Dr. Christopher M. White, associate professor of Latin American history and director of graduate studies in the history department, has written a book that provides the reader with a new roadmap of world history, according to one reviewer.
A Global History of the Developing World is a 288-page book that will be released in both paperback and hardback Sept. 18 by Routledge. The book has 12 chapters and is organized into four thematic units, each containing one chapter on Asia, Latin America and Africa.
According to the book description on the Routledge website, these units cover different commonly-experienced phenomena among the peoples of the developing world: imperialism, nationalism, globalization and development.
“The book provides a comprehensive history of the developing world based on the author’s profound knowledge of economic and social history over the last six centuries,” said Katsushi Imai, a well-known economic development specialist from the University of Manchester in the UK. “The reader is not only provided with a new roadmap of World History but also with an alternative way of understanding key contemporary issues, such as global poverty or inequality. This book is highly recommended for students and their teachers in both social science and history.”
According to the book description, A Global History of the Developing World centralizes the struggle for self-determination in an attempt to understand how the current nation-states have been formed and what their future may hold. Although concentrating on the modern era, its scope is broad: it covers geography, ancient and modern history, economics, politics and recent events.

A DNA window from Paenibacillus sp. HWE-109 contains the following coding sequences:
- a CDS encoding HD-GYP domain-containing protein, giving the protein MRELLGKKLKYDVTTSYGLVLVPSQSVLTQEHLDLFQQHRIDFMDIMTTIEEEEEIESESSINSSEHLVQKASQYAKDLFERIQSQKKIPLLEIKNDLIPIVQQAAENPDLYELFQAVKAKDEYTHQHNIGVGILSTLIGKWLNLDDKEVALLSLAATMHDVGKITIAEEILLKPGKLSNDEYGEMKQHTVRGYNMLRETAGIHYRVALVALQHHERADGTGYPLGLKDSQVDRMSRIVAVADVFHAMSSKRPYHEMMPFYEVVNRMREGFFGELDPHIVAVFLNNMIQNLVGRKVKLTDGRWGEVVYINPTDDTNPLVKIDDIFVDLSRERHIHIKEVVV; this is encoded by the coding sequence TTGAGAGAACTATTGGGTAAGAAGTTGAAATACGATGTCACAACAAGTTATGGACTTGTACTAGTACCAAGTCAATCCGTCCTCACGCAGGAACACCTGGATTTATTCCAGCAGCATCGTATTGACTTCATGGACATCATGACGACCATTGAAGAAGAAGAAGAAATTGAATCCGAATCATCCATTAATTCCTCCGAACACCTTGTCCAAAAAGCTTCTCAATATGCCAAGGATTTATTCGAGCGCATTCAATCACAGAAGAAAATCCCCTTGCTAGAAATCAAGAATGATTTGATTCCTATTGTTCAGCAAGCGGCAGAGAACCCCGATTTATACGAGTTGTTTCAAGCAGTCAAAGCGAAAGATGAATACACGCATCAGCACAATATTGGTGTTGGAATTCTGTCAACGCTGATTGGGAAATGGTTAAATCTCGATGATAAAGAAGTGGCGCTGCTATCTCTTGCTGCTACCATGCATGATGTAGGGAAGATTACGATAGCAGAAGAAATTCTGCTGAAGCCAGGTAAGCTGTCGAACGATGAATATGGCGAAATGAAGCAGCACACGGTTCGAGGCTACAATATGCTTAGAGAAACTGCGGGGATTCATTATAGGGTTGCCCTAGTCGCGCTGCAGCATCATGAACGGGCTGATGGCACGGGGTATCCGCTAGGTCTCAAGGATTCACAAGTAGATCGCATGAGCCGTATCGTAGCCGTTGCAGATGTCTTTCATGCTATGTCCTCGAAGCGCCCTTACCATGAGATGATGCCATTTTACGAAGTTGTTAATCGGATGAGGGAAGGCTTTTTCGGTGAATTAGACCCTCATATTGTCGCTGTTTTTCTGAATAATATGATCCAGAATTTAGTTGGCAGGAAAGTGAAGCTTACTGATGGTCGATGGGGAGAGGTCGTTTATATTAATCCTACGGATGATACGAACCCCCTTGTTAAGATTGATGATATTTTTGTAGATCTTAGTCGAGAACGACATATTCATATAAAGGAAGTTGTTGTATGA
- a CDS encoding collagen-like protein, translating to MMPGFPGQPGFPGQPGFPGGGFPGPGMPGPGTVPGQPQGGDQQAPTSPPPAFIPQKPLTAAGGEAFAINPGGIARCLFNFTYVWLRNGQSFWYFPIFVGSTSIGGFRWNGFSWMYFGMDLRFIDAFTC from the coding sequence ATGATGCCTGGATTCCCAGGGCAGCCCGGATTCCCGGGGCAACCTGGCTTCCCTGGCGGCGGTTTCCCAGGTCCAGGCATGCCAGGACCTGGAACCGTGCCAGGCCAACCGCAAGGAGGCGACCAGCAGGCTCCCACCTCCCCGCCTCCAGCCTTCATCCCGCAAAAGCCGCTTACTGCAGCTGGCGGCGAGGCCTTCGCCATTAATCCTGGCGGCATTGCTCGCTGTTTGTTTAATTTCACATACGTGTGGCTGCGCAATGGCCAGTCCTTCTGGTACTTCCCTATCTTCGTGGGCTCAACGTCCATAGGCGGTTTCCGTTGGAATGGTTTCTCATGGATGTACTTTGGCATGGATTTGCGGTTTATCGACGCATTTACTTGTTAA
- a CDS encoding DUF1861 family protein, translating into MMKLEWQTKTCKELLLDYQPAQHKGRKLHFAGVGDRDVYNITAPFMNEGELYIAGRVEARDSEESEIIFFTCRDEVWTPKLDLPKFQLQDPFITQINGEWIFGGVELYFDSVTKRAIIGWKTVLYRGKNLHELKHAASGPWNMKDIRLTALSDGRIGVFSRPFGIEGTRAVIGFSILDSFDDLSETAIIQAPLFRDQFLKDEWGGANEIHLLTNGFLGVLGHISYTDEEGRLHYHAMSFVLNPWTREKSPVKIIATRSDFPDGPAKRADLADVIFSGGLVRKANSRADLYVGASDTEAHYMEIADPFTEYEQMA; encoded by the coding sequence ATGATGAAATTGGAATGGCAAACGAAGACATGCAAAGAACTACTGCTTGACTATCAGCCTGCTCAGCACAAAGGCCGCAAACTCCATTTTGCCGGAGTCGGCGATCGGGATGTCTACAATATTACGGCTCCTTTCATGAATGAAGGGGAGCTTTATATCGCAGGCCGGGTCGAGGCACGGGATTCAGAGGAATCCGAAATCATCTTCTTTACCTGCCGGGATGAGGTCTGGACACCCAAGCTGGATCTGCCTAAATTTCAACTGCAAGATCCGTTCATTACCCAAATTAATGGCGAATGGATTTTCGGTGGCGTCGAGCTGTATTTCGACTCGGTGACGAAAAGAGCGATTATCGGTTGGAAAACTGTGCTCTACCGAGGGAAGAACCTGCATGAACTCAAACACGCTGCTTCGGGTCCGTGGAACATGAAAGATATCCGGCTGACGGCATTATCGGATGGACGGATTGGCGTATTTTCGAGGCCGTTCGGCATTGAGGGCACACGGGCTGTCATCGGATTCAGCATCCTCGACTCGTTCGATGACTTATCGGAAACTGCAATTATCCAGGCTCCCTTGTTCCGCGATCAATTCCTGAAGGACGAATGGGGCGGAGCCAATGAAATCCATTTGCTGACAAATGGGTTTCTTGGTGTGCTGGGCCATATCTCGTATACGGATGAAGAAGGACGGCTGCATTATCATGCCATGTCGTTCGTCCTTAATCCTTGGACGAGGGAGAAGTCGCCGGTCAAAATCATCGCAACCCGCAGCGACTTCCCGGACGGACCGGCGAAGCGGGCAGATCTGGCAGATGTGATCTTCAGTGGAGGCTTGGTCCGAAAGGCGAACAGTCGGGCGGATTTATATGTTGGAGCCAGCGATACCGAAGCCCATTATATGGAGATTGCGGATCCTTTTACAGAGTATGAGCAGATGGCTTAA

White said it took about two years to actually write the book, but many years of research based on travel to mostly Latin America, including places such as Peru, Mexico, Cuba and Central America.
“But also based on teaching a class for the past seven years at Marshall,” he said. “I have taken lots of notes down through the years and added to my lectures and kind of built the class up into the foundation of what the book became.”
The book includes detailed profiles of key figures as well as maps and illustrations.
White teaches courses on Latin America, the developing world and U.S. foreign relations. He also is the author of Creating a Third World: Mexico, Cuba, and the United States during the Castro Era (New Mexico, 2007), as well as The History of El Salvador (Greenwood, 2008).